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What to do when a child’s readiness or ability to learn appears arrested
Inertia is a state of resisting change. In education, inertia can have both positive and negative aspects. How teachers and parents respond to inertia can have a lasting effect on students, individually and collectively.
Inertia can be evidenced in different ways
Sometimes, a teacher may seek to vary the teaching space by taking lessons outside of the classroom. However, some students may respond to a proposed change in venue by complaining. They might strongly resist the change, whilst others may be enthused and excited. Inertia can also take the form of a resistance to a new idea or new learning.
Complaints can be approached in various ways. Some teachers will simply ignore the student. Others will assert their authority, basically saying, ‘You will do as you are told’. Still others will encourage or cajole compliance. And, on the spectrum of responses, teachers seeking consensus may drop the idea of change as one or more students are not comfortable.
Inertia is not necessarily a negative trait
Sometimes the certainty of the classroom is the greatest certainty in a student’s life. In that context, inertia can be a shield to deeper vulnerabilities. When teachers hear only words they can do great injustice to a student’s true feelings and worries.
Inertia, or thinking that prefers the status quo to something different, provides an opportunity for teachers and parents to teach adaptability and resilience. Education, in this regard, is about learning skills for life. Learning to think flexibly, question assumptions and beliefs, or see issues from multiple perspectives, are crucial for successful living.
It is important for teachers and parents to articulate to students that different points of view can be disconcerting and psychologically challenging. This articulation normalises a conservative response to being open to new or alternative ideas and ways of thinking. This can reduce resistance that may be borne of misunderstanding, prejudice or fear. In a diverse, pluralistic community, country and world, adaptive thinking is a necessary skill for wise living.
Of course, there is a need for a set of core beliefs and values around which flexible and adaptive thinking can be built. Too much change does not give certainty or a sense a security.
The problem of procrastination
There is an important aspect to inertia that often paralyses the actions of teachers and parents. This is the inertia that is evidenced when a student seems to spend a lot of time studying but does not ever produce much work. It is common for some students to spend a lot of time in their room ‘working’ but for results to never change, or even go backwards. Parents can be confounded and teachers stretched to find solutions.
An aspect of this phenomenon can be observed in most classrooms. It occurs in very subtle ways. A student may have their head down, be silent and focused. However, as it turns out, the student is not actually doing anything academically productive. Sometimes, the student who is focused on their computer may, as soon the teacher make the slightest move in their direction, make a subtle movement of the fingers on the keyboard, which closes or minimises tabs. These tabs, if restored can reveal Facebook, an instant messaging program or other source of distraction.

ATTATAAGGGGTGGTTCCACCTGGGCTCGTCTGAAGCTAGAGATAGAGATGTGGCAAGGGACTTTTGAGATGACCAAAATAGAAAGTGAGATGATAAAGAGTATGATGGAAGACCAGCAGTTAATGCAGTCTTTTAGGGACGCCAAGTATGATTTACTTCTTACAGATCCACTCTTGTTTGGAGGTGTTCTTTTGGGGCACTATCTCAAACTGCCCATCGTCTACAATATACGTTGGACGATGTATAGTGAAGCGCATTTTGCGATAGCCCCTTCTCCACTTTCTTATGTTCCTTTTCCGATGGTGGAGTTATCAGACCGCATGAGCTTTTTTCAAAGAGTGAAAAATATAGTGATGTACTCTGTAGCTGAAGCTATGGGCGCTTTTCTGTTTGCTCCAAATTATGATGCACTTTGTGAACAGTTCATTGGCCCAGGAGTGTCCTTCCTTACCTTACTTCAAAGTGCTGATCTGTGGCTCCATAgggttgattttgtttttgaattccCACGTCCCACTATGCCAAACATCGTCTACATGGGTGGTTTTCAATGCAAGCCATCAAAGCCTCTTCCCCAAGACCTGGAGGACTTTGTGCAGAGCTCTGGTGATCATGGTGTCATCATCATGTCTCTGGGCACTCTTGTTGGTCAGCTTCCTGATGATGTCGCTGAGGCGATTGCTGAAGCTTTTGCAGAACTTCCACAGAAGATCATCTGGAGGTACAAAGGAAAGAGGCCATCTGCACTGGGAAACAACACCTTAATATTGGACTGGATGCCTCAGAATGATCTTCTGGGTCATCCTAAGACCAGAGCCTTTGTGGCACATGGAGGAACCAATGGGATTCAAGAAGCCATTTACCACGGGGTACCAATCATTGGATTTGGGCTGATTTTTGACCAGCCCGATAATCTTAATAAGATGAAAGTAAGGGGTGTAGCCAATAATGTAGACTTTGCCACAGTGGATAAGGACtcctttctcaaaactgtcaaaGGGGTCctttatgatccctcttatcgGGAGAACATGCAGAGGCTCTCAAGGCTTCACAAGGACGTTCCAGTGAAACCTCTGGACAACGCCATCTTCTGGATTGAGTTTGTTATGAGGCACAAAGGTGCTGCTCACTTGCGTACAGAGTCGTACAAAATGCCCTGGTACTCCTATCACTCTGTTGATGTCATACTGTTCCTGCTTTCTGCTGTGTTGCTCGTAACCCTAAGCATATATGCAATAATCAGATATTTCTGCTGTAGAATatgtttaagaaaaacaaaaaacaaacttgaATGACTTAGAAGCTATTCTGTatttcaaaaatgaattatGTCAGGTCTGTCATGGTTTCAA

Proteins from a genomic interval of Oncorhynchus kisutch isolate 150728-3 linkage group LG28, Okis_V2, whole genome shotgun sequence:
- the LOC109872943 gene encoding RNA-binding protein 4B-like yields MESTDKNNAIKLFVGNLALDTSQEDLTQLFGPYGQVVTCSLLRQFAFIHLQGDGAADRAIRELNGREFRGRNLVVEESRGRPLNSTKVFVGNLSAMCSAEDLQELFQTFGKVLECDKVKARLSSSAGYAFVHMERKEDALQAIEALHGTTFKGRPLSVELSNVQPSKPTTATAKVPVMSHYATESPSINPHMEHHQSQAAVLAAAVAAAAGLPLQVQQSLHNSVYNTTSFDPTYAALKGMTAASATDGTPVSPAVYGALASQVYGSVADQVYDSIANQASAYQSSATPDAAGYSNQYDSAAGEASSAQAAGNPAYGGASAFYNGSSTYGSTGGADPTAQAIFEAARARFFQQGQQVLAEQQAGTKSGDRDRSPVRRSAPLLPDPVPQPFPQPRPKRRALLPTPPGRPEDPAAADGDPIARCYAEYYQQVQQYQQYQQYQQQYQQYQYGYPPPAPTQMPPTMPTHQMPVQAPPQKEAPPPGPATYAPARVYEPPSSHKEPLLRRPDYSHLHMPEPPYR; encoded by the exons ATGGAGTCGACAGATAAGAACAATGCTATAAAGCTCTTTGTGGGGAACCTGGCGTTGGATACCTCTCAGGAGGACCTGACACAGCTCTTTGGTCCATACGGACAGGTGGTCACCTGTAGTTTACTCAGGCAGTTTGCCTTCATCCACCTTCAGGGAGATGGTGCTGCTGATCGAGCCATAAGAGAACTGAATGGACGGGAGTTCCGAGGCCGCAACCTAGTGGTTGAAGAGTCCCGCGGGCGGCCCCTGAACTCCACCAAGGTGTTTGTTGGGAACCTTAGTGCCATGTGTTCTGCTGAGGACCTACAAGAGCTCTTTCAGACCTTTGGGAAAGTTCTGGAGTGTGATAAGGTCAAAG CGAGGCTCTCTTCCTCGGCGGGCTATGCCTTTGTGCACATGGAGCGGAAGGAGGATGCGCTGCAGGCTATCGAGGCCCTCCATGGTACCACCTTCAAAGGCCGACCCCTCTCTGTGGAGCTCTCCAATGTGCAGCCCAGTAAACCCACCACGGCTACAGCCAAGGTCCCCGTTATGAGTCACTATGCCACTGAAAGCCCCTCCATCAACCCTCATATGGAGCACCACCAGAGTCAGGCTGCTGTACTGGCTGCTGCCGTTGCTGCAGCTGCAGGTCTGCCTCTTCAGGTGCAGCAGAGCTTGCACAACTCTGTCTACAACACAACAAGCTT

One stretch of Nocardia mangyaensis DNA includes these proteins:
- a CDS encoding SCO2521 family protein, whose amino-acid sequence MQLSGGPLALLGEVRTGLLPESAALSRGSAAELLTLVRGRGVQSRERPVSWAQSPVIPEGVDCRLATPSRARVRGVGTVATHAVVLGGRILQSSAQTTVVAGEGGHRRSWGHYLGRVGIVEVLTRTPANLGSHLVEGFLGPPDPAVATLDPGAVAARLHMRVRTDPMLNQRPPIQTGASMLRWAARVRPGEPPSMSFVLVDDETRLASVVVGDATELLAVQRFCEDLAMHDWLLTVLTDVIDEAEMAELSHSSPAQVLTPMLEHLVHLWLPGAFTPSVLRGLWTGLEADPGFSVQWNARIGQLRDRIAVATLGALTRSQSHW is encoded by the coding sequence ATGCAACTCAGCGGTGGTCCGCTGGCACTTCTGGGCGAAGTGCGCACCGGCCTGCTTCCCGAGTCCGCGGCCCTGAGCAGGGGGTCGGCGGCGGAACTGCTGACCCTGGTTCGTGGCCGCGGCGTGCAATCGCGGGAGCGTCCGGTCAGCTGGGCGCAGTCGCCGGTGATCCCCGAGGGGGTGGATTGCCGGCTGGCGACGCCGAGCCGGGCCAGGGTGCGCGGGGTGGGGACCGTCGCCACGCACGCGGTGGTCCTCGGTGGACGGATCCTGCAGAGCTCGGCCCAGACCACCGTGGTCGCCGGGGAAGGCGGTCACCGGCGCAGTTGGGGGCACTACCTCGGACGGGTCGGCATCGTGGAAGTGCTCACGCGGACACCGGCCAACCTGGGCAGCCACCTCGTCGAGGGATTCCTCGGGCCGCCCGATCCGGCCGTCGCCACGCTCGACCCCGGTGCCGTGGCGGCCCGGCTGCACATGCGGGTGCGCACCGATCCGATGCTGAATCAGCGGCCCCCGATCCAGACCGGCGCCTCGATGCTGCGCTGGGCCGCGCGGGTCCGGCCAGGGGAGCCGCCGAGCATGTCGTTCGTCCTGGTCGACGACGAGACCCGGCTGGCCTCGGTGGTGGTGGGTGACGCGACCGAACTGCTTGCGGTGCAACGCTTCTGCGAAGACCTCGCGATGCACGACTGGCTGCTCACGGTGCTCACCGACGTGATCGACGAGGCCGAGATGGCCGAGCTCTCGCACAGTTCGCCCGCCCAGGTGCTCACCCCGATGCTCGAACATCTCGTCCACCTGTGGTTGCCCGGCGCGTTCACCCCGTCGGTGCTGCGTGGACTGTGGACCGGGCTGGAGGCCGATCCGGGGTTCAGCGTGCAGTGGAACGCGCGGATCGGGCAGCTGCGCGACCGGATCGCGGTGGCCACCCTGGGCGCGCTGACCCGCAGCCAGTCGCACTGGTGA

In more traditional ways, inertia can take the form of a student picking up a pen as a teacher passes by. In the family home it can take the form of a student going to their room, ostensibly to ‘study’.
In each of these instances however, the inertia involves absolutely no academic work at all being done. It is important that this behaviour be both recognised and also addressed.
Possible strategies to employ
One way to address this form of inertia is to be still and witness the behaviour. Hold the student to account. Teachers and parents should ask these students to complete some work and show evidence of having done so.
Students find this very disconcerting as this often makes them accountable, often for the first time. Watching a student work can reveal that there is a lack of understanding, very low confidence and even a very deep fear of failure. On very rare occasions, inertia may be a product of laziness or distractibility, but more often than not there are real learning blocks that require understanding and support. It also requires attention, follow up, commitment and a desire for students to learn and do their best.
Fear of failure can paralyse action. Students who in early school years found academic success came easily can be confronted when the need for structure and discipline is required for continued success. Key skills that others formed in earlier years may have been missed as they were not necessary to learn then. This makes otherwise capable students feel a need to mask or hide rather than admit a struggle. A failure to address this inertia allows students to define success as evasion.